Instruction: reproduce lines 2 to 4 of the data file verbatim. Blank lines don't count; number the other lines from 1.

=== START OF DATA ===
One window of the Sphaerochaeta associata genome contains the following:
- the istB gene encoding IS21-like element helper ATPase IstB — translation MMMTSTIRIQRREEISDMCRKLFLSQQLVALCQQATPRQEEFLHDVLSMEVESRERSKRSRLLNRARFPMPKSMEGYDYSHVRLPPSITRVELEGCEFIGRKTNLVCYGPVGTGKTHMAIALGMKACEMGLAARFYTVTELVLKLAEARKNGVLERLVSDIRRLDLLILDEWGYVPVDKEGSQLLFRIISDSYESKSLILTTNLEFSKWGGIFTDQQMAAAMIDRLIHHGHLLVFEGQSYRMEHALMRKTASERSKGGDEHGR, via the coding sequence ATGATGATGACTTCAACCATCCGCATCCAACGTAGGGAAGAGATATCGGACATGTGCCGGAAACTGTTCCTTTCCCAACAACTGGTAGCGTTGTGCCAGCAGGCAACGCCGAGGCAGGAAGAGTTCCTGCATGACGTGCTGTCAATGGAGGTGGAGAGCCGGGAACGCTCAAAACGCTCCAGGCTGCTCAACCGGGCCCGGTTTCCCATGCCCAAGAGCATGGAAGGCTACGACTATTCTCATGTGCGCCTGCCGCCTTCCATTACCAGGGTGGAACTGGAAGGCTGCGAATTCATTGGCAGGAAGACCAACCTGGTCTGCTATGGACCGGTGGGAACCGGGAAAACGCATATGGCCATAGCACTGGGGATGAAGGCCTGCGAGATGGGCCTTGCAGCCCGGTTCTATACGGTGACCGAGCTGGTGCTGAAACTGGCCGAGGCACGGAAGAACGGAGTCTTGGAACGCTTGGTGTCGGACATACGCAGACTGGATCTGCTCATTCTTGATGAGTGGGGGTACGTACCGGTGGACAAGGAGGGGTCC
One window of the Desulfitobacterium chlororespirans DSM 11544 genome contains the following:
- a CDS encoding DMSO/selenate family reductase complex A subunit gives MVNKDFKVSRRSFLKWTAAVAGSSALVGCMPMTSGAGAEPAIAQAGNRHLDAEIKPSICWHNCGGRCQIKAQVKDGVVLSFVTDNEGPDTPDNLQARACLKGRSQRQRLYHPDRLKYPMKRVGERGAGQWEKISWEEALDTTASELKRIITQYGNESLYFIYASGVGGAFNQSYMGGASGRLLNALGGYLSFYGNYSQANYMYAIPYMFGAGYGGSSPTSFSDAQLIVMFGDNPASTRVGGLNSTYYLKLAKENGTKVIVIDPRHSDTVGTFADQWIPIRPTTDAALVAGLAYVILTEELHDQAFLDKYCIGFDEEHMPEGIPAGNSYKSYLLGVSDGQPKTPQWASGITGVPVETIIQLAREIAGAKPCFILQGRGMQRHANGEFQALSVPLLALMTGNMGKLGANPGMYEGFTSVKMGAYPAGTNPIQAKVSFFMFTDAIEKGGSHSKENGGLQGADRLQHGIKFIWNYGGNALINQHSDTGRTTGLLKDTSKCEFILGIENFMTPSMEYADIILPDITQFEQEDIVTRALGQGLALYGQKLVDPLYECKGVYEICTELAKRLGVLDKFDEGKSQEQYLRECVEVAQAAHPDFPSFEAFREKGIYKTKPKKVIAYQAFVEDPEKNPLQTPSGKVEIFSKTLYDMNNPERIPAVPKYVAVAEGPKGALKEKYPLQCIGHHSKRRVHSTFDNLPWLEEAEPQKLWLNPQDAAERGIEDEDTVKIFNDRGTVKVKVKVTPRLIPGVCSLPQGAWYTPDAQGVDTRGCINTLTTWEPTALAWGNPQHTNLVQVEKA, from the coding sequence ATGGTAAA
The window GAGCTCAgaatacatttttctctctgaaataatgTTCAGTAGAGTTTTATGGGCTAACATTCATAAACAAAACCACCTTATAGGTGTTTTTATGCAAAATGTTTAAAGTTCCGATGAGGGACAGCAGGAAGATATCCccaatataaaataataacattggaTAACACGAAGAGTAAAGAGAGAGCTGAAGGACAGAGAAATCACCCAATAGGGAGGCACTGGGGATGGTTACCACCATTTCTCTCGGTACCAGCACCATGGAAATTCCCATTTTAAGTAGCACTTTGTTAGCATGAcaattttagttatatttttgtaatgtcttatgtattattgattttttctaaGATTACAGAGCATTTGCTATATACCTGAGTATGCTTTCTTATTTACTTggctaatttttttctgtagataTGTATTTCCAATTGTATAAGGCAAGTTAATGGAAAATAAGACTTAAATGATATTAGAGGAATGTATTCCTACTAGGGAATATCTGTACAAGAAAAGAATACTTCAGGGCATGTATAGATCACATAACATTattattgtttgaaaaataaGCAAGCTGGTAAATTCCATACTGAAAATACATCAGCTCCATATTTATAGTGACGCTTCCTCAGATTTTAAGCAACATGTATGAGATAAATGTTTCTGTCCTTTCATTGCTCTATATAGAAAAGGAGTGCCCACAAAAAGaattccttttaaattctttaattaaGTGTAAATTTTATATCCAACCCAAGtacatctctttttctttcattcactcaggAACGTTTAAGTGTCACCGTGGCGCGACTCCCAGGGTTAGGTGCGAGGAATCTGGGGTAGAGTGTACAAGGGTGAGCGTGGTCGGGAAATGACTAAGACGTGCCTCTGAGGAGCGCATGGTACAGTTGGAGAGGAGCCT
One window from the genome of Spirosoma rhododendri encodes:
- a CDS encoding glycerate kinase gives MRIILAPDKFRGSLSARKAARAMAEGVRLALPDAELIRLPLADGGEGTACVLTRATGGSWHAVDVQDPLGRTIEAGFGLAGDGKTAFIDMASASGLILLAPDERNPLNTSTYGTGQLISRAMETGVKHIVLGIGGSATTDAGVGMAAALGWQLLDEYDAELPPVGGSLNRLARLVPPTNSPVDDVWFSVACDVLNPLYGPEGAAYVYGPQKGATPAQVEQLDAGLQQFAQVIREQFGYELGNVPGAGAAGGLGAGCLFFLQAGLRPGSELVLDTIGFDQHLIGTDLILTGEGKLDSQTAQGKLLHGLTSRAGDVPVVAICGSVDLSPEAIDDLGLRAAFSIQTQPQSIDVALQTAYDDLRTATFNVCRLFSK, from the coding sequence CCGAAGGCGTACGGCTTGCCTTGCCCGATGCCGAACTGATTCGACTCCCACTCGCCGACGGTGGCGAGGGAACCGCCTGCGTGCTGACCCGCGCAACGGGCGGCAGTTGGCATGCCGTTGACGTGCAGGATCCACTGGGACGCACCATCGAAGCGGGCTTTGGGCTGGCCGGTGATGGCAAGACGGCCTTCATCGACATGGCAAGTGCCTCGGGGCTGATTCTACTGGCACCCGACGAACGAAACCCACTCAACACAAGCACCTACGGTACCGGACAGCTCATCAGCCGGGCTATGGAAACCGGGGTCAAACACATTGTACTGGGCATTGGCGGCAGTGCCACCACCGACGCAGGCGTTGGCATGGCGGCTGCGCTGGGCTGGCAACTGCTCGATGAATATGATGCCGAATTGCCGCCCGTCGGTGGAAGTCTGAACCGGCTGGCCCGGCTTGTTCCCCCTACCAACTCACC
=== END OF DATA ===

- the istB gene encoding IS21-like element helper ATPase IstB — translation MMMTSTIRIQRREEISDMCRKLFLSQQLVALCQQATPRQEEFLHDVLSMEVESRERSKRSRLLNRARFPMPKSMEGYDYSHVRLPPSITRVELEGCEFIGRKTNLVCYGPVGTGKTHMAIALGMKACEMGLAARFYTVTELVLKLAEARKNGVLERLVSDIRRLDLLILDEWGYVPVDKEGSQLLFRIISDSYESKSLILTTNLEFSKWGGIFTDQQMAAAMIDRLIHHGHLLVFEGQSYRMEHALMRKTASERSKGGDEHGR, via the coding sequence ATGATGATGACTTCAACCATCCGCATCCAACGTAGGGAAGAGATATCGGACATGTGCCGGAAACTGTTCCTTTCCCAACAACTGGTAGCGTTGTGCCAGCAGGCAACGCCGAGGCAGGAAGAGTTCCTGCATGACGTGCTGTCAATGGAGGTGGAGAGCCGGGAACGCTCAAAACGCTCCAGGCTGCTCAACCGGGCCCGGTTTCCCATGCCCAAGAGCATGGAAGGCTACGACTATTCTCATGTGCGCCTGCCGCCTTCCATTACCAGGGTGGAACTGGAAGGCTGCGAATTCATTGGCAGGAAGACCAACCTGGTCTGCTATGGACCGGTGGGAACCGGGAAAACGCATATGGCCATAGCACTGGGGATGAAGGCCTGCGAGATGGGCCTTGCAGCCCGGTTCTATACGGTGACCGAGCTGGTGCTGAAACTGGCCGAGGCACGGAAGAACGGAGTCTTGGAACGCTTGGTGTCGGACATACGCAGACTGGATCTGCTCATTCTTGATGAGTGGGGGTACGTACCGGTGGACAAGGAGGGGTCC
One window of the Desulfitobacterium chlororespirans DSM 11544 genome contains the following:
- a CDS encoding DMSO/selenate family reductase complex A subunit gives MVNKDFKVSRRSFLKWTAAVAGSSALVGCMPMTSGAGAEPAIAQAGNRHLDAEIKPSICWHNCGGRCQIKAQVKDGVVLSFVTDNEGPDTPDNLQARACLKGRSQRQRLYHPDRLKYPMKRVGERGAGQWEKISWEEALDTTASELKRIITQYGNESLYFIYASGVGGAFNQSYMGGASGRLLNALGGYLSFYGNYSQANYMYAIPYMFGAGYGGSSPTSFSDAQLIVMFGDNPASTRVGGLNSTYYLKLAKENGTKVIVIDPRHSDTVGTFADQWIPIRPTTDAALVAGLAYVILTEELHDQAFLDKYCIGFDEEHMPEGIPAGNSYKSYLLGVSDGQPKTPQWASGITGVPVETIIQLAREIAGAKPCFILQGRGMQRHANGEFQALSVPLLALMTGNMGKLGANPGMYEGFTSVKMGAYPAGTNPIQAKVSFFMFTDAIEKGGSHSKENGGLQGADRLQHGIKFIWNYGGNALINQHSDTGRTTGLLKDTSKCEFILGIENFMTPSMEYADIILPDITQFEQEDIVTRALGQGLALYGQKLVDPLYECKGVYEICTELAKRLGVLDKFDEGKSQEQYLRECVEVAQAAHPDFPSFEAFREKGIYKTKPKKVIAYQAFVEDPEKNPLQTPSGKVEIFSKTLYDMNNPERIPAVPKYVAVAEGPKGALKEKYPLQCIGHHSKRRVHSTFDNLPWLEEAEPQKLWLNPQDAAERGIEDEDTVKIFNDRGTVKVKVKVTPRLIPGVCSLPQGAWYTPDAQGVDTRGCINTLTTWEPTALAWGNPQHTNLVQVEKA, from the coding sequence ATGGTAAA